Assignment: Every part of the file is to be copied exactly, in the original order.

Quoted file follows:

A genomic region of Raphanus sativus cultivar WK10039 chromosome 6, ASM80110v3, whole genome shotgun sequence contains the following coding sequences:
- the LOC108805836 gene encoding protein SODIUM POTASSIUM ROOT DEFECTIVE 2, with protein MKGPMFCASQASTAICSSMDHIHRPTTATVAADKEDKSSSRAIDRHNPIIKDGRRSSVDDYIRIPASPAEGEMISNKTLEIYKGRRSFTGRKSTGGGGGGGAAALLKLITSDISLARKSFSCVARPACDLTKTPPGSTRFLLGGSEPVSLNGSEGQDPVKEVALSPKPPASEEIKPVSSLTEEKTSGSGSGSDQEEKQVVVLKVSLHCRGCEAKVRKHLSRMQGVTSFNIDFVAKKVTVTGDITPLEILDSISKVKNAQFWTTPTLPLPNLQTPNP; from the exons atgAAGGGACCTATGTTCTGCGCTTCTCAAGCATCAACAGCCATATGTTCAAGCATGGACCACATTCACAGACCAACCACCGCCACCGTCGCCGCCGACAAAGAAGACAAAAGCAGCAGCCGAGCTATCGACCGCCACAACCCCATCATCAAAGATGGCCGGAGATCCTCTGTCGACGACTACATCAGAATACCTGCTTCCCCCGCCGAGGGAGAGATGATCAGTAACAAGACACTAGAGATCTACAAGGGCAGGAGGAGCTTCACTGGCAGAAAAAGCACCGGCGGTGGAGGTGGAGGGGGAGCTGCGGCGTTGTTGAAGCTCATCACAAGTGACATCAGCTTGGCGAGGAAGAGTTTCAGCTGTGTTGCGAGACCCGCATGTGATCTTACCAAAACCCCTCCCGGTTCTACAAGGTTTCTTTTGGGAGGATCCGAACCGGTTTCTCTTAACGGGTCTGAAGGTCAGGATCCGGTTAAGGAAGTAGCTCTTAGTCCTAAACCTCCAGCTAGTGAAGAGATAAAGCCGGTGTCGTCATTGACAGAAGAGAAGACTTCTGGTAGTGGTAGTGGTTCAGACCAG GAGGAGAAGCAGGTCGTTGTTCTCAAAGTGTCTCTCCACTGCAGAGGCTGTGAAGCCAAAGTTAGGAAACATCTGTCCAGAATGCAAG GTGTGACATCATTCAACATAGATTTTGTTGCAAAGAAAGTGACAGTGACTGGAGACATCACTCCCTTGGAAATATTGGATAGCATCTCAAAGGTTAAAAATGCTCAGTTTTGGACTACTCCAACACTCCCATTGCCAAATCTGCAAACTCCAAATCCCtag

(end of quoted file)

A genomic region of Raphanus sativus cultivar WK10039 chromosome 6, ASM80110v3, whole genome shotgun sequence contains the following coding sequences:
- the LOC108805836 gene encoding protein SODIUM POTASSIUM ROOT DEFECTIVE 2, with protein MKGPMFCASQASTAICSSMDHIHRPTTATVAADKEDKSSSRAIDRHNPIIKDGRRSSVDDYIRIPASPAEGEMISNKTLEIYKGRRSFTGRKSTGGGGGGGAAALLKLITSDISLARKSFSCVARPACDLTKTPPGSTRFLLGGSEPVSLNGSEGQDPVKEVALSPKPPASEEIKPVSSLTEEKTSGSGSGSDQEEKQVVVLKVSLHCRGCEAKVRKHLSRMQGVTSFNIDFVAKKVTVTGDITPLEILDSISKVKNAQFWTTPTLPLPNLQTPNP; from the exons atgAAGGGACCTATGTTCTGCGCTTCTCAAGCATCAACAGCCATATGTTCAAGCATGGACCACATTCACAGACCAACCACCGCCACCGTCGCCGCCGACAAAGAAGACAAAAGCAGCAGCCGAGCTATCGACCGCCACAACCCCATCATCAAAGATGGCCGGAGATCCTCTGTCGACGACTACATCAGAATACCTGCTTCCCCCGCCGAGGGAGAGATGATCAGTAACAAGACACTAGAGATCTACAAGGGCAGGAGGAGCTTCACTGGCAGAAAAAGCACCGGCGGTGGAGGTGGAGGGGGAGCTGCGGCGTTGTTGAAGCTCATCACAAGTGACATCAGCTTGGCGAGGAAGAGTTTCAGCTGTGTTGCGAGACCCGCATGTGATCTTACCAAAACCCCTCCCGGTTCTACAAGGTTTCTTTTGGGAGGATCCGAACCGGTTTCTCTTAACGGGTCTGAAGGTCAGGATCCGGTTAAGGAAGTAGCTCTTAGTCCTAAACCTCCAGCTAGTGAAGAGATAAAGCCGGTGTCGTCATTGACAGAAGAGAAGACTTCTGGTAGTGGTAGTGGTTCAGACCAG GAGGAGAAGCAGGTCGTTGTTCTCAAAGTGTCTCTCCACTGCAGAGGCTGTGAAGCCAAAGTTAGGAAACATCTGTCCAGAATGCAAG GTGTGACATCATTCAACATAGATTTTGTTGCAAAGAAAGTGACAGTGACTGGAGACATCACTCCCTTGGAAATATTGGATAGCATCTCAAAGGTTAAAAATGCTCAGTTTTGGACTACTCCAACACTCCCATTGCCAAATCTGCAAACTCCAAATCCCtag